Rivka (pink hair) is a research scientist who writes wonderful papers on Murdoch’s books and aspects of science, and Carol is an amazing artist who’s done a truly astounding project on Iris’s books – more on that below. It was lovely to see them again: we presented on the same panel at the last two conferences.

Anne Rowe presented on teaching Iris Murdoch as she ran a module at Kingston University for 25 years. It was fascinating to hear about the triumphs and difficulties and moving to hear the feedback from various students. So many of her students were there on the day, too, and she’s had a huge influence on lots of people.

After coffee, it was time for the first panel. I went to one where Wendy Jones Nakanishi discussed IM’s Letters (slightly horrified to find the editors of such letters in the audience), Fiona Tomkinson talked about IM’s Japanese foxes, which was absolutely fascinating, and my friend Rebecca Moden talked about IM’s relationship with the artist Harry Weinberger and the work there is still to be done on colour and synaesthesia in IM’s books.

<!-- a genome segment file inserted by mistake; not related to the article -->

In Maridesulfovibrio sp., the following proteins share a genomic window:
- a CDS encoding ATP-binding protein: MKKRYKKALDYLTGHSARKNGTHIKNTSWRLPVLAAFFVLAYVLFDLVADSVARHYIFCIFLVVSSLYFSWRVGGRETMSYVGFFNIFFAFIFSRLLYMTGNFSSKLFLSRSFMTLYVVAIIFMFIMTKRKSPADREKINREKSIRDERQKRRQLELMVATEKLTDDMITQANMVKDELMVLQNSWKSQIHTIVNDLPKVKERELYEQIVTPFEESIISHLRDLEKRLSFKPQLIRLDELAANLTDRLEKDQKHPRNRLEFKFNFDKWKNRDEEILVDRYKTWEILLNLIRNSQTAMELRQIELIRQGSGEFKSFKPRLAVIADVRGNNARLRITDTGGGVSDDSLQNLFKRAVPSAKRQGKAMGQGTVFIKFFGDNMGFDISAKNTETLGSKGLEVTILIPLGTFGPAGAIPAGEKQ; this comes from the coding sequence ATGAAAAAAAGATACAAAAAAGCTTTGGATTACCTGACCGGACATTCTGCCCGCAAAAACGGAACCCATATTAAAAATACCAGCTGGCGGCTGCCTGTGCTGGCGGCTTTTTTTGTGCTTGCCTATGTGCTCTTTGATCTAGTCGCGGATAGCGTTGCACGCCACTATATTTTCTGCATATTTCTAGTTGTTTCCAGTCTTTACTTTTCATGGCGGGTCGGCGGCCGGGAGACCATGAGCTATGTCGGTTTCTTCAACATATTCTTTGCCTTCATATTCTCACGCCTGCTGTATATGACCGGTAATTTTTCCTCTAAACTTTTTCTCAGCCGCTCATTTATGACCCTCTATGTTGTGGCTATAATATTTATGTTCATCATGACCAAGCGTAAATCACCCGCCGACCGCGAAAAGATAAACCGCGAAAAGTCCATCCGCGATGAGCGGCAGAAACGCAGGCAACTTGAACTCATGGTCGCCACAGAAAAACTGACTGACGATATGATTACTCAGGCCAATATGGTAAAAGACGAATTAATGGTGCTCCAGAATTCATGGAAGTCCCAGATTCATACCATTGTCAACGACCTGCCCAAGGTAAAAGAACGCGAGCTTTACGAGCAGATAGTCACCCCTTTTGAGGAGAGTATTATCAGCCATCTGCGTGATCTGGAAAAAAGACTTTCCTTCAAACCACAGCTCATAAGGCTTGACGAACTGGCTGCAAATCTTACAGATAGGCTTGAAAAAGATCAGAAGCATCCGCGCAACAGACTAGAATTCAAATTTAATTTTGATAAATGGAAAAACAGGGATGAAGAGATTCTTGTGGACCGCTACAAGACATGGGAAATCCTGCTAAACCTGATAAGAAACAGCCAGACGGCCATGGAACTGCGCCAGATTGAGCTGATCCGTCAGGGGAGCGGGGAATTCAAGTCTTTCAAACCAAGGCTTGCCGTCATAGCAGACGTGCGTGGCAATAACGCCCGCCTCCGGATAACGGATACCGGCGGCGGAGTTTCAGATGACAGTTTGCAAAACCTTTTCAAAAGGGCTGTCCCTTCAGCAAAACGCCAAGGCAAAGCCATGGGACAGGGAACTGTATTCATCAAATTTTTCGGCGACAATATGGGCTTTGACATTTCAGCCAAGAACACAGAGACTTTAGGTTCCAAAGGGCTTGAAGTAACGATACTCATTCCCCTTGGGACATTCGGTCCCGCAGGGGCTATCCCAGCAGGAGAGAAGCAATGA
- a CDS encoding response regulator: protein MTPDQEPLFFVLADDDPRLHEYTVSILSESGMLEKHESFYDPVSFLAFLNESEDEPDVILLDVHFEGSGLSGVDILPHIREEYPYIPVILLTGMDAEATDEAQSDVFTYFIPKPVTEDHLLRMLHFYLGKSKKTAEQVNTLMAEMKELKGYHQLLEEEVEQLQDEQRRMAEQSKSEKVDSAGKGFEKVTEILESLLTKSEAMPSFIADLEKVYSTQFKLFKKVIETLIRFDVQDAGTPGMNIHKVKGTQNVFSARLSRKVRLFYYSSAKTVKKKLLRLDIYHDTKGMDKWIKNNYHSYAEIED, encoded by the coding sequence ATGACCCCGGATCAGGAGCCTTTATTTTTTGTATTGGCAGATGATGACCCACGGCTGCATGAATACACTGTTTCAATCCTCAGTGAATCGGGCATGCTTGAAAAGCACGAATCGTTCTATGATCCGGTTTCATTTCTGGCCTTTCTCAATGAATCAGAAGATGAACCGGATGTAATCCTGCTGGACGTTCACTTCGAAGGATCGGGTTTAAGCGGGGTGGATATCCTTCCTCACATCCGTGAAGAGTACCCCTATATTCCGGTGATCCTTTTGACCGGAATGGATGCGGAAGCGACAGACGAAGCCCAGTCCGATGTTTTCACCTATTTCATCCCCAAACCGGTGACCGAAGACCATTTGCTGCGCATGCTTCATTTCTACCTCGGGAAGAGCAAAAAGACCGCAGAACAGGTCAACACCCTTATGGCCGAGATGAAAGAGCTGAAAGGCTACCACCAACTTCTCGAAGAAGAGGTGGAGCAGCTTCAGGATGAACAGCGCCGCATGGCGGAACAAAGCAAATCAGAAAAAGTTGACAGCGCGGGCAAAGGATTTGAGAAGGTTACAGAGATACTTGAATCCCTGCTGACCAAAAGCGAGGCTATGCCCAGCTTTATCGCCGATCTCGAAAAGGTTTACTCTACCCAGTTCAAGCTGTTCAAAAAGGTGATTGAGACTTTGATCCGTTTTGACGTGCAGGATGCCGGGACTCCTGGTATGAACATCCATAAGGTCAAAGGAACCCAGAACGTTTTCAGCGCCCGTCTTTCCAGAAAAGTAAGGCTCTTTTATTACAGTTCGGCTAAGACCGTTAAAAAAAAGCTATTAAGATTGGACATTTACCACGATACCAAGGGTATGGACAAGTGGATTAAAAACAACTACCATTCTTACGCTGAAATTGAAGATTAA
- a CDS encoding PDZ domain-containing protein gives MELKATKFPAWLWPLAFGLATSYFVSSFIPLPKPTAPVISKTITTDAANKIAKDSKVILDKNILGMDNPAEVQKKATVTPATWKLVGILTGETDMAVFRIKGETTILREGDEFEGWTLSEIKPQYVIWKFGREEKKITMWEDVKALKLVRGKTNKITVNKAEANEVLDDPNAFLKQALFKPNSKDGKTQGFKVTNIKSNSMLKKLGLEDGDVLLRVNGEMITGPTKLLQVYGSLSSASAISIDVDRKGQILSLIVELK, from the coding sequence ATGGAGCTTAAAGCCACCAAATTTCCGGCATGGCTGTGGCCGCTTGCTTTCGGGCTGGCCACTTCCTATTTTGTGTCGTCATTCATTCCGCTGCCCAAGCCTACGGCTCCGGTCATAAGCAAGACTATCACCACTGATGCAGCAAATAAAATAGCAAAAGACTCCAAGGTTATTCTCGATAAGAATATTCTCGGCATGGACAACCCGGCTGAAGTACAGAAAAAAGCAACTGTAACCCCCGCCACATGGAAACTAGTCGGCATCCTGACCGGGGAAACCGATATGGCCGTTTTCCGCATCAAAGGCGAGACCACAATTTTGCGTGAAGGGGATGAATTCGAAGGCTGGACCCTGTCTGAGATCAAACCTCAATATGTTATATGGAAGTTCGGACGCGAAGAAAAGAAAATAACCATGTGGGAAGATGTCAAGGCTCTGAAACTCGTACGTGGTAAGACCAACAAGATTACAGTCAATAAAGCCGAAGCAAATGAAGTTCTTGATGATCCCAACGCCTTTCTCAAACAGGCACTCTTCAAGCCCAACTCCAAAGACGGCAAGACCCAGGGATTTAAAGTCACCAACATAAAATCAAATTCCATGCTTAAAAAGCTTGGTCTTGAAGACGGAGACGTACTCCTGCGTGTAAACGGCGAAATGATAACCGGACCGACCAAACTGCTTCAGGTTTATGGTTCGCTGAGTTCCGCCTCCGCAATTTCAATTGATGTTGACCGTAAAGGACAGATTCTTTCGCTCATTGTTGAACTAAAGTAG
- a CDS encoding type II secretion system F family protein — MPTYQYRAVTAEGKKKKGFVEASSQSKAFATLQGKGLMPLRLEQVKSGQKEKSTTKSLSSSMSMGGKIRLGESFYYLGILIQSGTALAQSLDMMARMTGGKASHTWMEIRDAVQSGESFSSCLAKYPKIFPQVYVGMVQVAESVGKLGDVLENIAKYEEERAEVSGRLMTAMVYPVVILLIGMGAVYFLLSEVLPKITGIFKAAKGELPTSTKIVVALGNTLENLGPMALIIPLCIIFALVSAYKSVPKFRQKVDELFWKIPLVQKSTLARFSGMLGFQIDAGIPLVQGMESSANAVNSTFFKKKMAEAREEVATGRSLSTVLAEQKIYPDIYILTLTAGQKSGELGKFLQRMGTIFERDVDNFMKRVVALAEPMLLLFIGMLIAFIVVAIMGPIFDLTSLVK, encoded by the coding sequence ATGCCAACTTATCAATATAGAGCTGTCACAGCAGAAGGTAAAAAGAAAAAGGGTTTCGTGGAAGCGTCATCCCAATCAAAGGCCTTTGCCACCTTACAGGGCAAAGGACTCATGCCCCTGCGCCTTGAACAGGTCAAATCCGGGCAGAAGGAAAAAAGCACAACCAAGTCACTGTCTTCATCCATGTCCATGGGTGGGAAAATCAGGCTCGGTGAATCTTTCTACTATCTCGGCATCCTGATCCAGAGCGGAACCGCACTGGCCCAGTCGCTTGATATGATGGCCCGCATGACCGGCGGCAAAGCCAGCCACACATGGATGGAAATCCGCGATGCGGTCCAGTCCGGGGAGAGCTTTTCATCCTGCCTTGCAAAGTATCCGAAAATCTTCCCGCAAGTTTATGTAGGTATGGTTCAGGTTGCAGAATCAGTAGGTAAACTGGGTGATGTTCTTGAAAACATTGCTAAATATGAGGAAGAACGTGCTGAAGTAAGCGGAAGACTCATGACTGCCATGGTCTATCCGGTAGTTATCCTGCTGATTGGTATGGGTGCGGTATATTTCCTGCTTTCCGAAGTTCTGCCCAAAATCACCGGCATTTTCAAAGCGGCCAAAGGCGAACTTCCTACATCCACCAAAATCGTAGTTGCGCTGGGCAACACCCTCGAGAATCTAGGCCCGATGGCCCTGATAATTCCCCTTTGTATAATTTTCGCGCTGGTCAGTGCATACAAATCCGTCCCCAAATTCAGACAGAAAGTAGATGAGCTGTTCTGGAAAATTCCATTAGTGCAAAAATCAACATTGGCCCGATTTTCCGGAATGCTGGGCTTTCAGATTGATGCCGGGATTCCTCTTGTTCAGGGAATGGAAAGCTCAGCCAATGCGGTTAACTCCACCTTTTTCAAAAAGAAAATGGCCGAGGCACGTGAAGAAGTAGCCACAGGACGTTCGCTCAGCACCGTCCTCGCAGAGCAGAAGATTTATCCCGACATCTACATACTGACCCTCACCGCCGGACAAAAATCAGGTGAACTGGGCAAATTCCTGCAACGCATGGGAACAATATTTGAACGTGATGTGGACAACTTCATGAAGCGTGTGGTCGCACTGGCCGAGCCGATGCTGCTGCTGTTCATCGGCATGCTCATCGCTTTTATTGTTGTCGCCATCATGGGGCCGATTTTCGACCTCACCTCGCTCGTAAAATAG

I became briefly troubled when Anne Rowe mentioned how our reading of IM’s letters and journals will affect our reading of her novels (Reception Theory again!) and also got emotional when she described how Iris’ last letters, when gripped by Alzheimer’s, consisted of the same repeated phrases, born of the long-lasting need to still be writing letters. This reminded me of a gentleman who used to run at a local run, running almost the only thing left to him – I blurted this out then felt a bit teary. But a fascinating panel.

Popping across the lovely campus was always a delight and I made sure I took photos for Gill, who studied there a few years ago.